“I had an ice axe in my left hand and crampons on my climbing boots. We were each carrying about 50 pounds of gear, climbing a 45-degree rock face covered in snow. That was easily a 12-hour day. It wasn’t fast but it was relentless. There were hours where my only thought was ‘put one foot in front of the other.’ Then my goal became putting the other foot in front. I wasn’t thinking two hours ahead, I wasn’t even thinking two minutes ahead,” she says.

But when it finally came time to make the final push to the summit at 16,050 feet, Kennedy turned back at around 14,500 feet. She was one of just five of 25 team members who didn’t reach the top but she has no regrets. The altitude was starting to affect her and she didn’t want to put anybody in danger.

“I had been going for a number of hours and I felt I was thinking very slowly. I thought it would ultimately not be safe because I couldn’t react quickly. Because we were roped together on a glacier, I thought, ‘If I’m not capable, then I’m putting other people at risk.’ A couple of people decided to turn back and a guide was going down so I elected to join them,” she says.

Kennedy doesn’t know what the long-term impacts of her trip might be but she’s certain it was one of the best things she’s ever done in her life.

“It’s given me an appreciation for hot and cold running water and flushing toilets,” she says with a laugh.

On a more serious note, however, she says, she has a fresh perspective of the goodwill that can be formed in a team environment.

“Nothing binds people together like a shared experience of adversity. I’ll have a sense of goodwill and a real emotional connection that I couldn’t have imagined before I did the trip,” she says.

The experience won’t change her as a tax lawyer but it has given her a deeper sense of what will benefit her in her life, including being connected to a new group of teammates spread across the country.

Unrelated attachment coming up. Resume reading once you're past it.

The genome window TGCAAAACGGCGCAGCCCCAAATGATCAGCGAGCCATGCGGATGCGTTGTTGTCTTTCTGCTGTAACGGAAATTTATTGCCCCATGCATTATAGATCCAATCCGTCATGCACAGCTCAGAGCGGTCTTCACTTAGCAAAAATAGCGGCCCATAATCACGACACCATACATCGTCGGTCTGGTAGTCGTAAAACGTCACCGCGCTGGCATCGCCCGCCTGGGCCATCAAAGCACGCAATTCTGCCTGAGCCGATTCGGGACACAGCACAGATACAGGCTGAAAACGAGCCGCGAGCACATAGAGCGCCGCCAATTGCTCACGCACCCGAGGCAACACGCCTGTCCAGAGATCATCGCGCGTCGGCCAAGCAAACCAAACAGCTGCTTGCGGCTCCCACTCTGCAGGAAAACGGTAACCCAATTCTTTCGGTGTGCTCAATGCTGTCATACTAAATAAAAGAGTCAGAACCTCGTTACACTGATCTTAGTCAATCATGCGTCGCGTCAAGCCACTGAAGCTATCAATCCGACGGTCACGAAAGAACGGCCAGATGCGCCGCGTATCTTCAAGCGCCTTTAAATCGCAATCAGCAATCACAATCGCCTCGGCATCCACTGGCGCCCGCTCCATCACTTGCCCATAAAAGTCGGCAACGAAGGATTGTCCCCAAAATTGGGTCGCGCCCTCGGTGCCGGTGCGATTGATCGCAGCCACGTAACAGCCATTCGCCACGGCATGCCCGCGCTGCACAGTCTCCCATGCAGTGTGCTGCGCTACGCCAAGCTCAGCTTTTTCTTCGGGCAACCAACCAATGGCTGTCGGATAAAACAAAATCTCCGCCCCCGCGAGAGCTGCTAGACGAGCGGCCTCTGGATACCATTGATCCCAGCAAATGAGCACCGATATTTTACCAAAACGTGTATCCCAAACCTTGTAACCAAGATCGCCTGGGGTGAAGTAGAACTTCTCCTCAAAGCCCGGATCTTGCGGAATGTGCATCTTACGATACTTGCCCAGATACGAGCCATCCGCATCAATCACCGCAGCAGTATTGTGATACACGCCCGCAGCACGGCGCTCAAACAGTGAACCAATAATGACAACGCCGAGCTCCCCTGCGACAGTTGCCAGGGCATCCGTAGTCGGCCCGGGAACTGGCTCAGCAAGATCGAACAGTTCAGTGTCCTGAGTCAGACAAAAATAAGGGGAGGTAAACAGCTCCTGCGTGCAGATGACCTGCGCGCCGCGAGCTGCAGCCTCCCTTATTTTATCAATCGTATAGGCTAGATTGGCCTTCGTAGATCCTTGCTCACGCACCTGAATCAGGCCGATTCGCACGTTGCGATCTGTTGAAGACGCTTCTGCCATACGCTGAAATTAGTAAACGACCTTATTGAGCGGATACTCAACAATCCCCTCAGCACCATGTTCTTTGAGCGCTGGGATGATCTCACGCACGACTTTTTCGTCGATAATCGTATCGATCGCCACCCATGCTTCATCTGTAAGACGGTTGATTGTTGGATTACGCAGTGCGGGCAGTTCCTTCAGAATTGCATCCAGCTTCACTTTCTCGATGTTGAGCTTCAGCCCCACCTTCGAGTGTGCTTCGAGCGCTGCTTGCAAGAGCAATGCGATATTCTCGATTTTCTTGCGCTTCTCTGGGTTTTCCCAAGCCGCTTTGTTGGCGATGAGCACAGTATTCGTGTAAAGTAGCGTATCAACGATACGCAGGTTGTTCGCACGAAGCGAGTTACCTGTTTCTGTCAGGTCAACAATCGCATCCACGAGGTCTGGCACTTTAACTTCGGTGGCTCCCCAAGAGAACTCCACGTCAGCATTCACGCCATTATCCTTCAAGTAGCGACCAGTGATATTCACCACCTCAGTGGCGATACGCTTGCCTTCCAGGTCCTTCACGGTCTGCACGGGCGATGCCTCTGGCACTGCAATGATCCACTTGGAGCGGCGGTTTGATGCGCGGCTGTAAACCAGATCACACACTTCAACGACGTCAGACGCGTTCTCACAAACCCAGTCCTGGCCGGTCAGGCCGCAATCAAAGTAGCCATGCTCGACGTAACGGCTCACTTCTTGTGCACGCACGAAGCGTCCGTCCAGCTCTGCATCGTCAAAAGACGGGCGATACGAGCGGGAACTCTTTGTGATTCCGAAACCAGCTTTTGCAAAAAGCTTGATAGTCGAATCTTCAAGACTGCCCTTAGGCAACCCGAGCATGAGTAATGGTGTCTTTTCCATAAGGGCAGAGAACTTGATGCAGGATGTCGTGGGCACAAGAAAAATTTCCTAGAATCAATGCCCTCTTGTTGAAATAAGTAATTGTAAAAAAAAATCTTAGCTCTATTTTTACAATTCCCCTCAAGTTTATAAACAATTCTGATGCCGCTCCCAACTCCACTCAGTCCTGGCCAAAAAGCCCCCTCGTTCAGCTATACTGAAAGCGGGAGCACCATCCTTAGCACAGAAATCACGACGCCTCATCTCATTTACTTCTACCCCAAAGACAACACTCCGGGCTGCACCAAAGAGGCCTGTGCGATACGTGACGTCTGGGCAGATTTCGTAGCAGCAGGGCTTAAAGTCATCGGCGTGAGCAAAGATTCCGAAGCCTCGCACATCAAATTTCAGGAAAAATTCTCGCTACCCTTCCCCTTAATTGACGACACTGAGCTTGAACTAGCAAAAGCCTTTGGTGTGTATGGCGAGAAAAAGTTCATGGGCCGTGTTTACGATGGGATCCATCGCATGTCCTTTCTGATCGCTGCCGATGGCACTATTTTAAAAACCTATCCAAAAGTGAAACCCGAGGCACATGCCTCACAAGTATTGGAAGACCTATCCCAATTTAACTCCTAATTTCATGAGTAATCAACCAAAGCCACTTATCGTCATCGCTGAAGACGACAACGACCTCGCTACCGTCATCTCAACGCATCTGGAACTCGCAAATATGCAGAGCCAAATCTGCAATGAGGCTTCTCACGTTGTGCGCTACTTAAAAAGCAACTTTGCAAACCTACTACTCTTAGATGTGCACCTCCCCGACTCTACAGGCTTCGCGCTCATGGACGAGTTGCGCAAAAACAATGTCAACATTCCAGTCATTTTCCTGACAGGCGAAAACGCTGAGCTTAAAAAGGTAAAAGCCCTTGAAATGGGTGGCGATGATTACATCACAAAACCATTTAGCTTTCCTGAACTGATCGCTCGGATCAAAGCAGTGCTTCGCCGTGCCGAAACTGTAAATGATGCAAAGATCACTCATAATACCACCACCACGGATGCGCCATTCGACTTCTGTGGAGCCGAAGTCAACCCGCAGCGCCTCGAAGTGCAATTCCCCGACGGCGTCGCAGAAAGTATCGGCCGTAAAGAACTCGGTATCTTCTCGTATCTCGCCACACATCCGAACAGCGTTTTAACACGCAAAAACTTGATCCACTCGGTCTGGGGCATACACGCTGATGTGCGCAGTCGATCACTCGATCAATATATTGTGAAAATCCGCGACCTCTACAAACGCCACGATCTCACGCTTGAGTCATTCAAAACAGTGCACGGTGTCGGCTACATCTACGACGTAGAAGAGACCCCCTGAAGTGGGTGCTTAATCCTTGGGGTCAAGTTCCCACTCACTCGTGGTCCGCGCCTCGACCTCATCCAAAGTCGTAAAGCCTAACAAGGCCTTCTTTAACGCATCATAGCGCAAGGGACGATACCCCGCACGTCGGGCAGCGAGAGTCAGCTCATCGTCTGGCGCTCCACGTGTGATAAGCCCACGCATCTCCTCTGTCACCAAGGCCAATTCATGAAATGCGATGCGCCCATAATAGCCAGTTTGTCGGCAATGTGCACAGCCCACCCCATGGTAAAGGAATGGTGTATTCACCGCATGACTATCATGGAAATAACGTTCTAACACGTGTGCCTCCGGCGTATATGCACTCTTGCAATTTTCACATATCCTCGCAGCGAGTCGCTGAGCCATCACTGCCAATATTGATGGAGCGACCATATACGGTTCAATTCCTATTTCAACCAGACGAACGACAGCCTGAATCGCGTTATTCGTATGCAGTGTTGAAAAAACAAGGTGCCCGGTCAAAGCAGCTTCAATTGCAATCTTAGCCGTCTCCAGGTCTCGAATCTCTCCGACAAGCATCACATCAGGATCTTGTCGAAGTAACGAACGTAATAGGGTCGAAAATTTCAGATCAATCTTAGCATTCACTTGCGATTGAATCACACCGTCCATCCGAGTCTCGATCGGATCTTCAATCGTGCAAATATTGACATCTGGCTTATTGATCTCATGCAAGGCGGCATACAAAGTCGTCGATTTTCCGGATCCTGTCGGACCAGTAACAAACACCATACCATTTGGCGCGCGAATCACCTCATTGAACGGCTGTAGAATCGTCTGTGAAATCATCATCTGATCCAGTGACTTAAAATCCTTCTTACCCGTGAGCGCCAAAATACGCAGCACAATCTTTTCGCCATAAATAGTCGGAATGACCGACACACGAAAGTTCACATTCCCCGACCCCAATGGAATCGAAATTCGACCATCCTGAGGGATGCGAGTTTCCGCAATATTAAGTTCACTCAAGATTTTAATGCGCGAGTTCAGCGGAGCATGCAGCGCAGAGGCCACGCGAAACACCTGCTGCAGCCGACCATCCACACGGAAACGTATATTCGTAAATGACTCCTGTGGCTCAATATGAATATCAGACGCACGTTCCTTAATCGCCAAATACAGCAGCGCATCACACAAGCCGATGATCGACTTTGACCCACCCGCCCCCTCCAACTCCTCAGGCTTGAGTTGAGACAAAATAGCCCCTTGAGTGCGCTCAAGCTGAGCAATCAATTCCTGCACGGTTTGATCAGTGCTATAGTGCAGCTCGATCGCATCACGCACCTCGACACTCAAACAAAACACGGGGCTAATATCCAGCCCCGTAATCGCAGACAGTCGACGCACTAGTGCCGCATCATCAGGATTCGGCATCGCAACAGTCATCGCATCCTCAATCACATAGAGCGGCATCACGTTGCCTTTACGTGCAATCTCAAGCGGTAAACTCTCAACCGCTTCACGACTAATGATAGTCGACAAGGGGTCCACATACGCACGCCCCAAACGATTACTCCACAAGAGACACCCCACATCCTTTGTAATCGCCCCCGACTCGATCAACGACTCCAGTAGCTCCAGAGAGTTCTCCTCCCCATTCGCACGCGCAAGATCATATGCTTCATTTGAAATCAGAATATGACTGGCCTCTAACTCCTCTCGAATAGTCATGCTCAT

“It was incredibly affirming about the best of the human experience. We were a long way from home in hard conditions and the degree of camaraderie happened almost immediately. We were largely a group of strangers to one another but any of us would have done anything for the other. We expect kindness from our friends but kindness from strangers when people are vulnerable is extraordinary,” she says.

One thing is for sure, however, Antarctica is one of the most beautiful places she has ever seen.

“It has a totally barren landscape where you get a sense of being totally insignificant as a human being. I’ve been pretty far north and there is still vegetation there and a number of animals and birds. In Antarctica, there is nothing. There’s not a speck of moss, a blade of grass. It’s completely barren of life. I was awestruck by the landscape,” she says.

Kennedy raised nearly $110,000 for the True Patriot Love Foundation, more than double her personal fundraising goal, thanks to the generosity of her partners at Bennett Jones and others in the legal community.

In all more than $1 million was donated to the charity, which honours the sacrifices of members of the Canadian Armed Forces, veterans and their families.